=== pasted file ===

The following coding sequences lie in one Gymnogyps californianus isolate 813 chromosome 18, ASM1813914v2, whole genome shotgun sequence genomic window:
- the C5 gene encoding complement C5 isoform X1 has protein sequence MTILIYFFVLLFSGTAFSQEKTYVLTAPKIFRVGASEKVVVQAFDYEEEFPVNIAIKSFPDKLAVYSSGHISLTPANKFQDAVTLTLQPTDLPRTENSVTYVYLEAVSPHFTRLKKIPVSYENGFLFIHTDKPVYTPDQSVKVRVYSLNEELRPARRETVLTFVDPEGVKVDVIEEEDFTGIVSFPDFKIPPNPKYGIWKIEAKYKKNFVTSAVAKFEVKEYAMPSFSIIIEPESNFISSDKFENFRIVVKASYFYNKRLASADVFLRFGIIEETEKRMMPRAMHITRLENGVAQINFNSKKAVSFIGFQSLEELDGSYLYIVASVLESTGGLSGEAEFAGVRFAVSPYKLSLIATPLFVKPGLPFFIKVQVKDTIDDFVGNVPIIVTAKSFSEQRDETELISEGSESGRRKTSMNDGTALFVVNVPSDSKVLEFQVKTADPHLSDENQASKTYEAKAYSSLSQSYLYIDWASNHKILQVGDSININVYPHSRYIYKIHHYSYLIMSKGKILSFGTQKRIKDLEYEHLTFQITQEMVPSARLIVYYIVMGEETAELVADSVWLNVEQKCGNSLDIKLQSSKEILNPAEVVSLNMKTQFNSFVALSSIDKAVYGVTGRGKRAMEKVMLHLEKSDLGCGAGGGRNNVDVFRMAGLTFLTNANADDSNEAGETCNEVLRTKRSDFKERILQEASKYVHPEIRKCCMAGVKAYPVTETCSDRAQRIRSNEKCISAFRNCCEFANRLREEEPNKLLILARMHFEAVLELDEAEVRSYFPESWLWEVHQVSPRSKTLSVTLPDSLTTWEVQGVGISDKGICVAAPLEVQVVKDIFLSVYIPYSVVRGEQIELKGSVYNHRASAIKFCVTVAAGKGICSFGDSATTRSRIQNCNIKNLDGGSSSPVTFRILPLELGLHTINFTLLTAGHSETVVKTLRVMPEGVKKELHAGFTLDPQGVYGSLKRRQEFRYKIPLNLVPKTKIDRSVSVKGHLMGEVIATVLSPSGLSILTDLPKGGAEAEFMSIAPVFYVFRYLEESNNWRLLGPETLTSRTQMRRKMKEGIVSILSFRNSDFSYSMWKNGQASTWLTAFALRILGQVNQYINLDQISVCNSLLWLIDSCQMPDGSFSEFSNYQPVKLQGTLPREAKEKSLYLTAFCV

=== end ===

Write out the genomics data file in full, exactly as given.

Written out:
The following coding sequences lie in one Gymnogyps californianus isolate 813 chromosome 18, ASM1813914v2, whole genome shotgun sequence genomic window:
- the C5 gene encoding complement C5 isoform X1 has protein sequence MTILIYFFVLLFSGTAFSQEKTYVLTAPKIFRVGASEKVVVQAFDYEEEFPVNIAIKSFPDKLAVYSSGHISLTPANKFQDAVTLTLQPTDLPRTENSVTYVYLEAVSPHFTRLKKIPVSYENGFLFIHTDKPVYTPDQSVKVRVYSLNEELRPARRETVLTFVDPEGVKVDVIEEEDFTGIVSFPDFKIPPNPKYGIWKIEAKYKKNFVTSAVAKFEVKEYAMPSFSIIIEPESNFISSDKFENFRIVVKASYFYNKRLASADVFLRFGIIEETEKRMMPRAMHITRLENGVAQINFNSKKAVSFIGFQSLEELDGSYLYIVASVLESTGGLSGEAEFAGVRFAVSPYKLSLIATPLFVKPGLPFFIKVQVKDTIDDFVGNVPIIVTAKSFSEQRDETELISEGSESGRRKTSMNDGTALFVVNVPSDSKVLEFQVKTADPHLSDENQASKTYEAKAYSSLSQSYLYIDWASNHKILQVGDSININVYPHSRYIYKIHHYSYLIMSKGKILSFGTQKRIKDLEYEHLTFQITQEMVPSARLIVYYIVMGEETAELVADSVWLNVEQKCGNSLDIKLQSSKEILNPAEVVSLNMKTQFNSFVALSSIDKAVYGVTGRGKRAMEKVMLHLEKSDLGCGAGGGRNNVDVFRMAGLTFLTNANADDSNEAGETCNEVLRTKRSDFKERILQEASKYVHPEIRKCCMAGVKAYPVTETCSDRAQRIRSNEKCISAFRNCCEFANRLREEEPNKLLILARMHFEAVLELDEAEVRSYFPESWLWEVHQVSPRSKTLSVTLPDSLTTWEVQGVGISDKGICVAAPLEVQVVKDIFLSVYIPYSVVRGEQIELKGSVYNHRASAIKFCVTVAAGKGICSFGDSATTRSRIQNCNIKNLDGGSSSPVTFRILPLELGLHTINFTLLTAGHSETVVKTLRVMPEGVKKELHAGFTLDPQGVYGSLKRRQEFRYKIPLNLVPKTKIDRSVSVKGHLMGEVIATVLSPSGLSILTDLPKGGAEAEFMSIAPVFYVFRYLEESNNWRLLGPETLTSRTQMRRKMKEGIVSILSFRNSDFSYSMWKNGQASTWLTAFALRILGQVNQYINLDQISVCNSLLWLIDSCQMPDGSFSEFSNYQPVKLQGTLPREAKEKSLYLTAFCV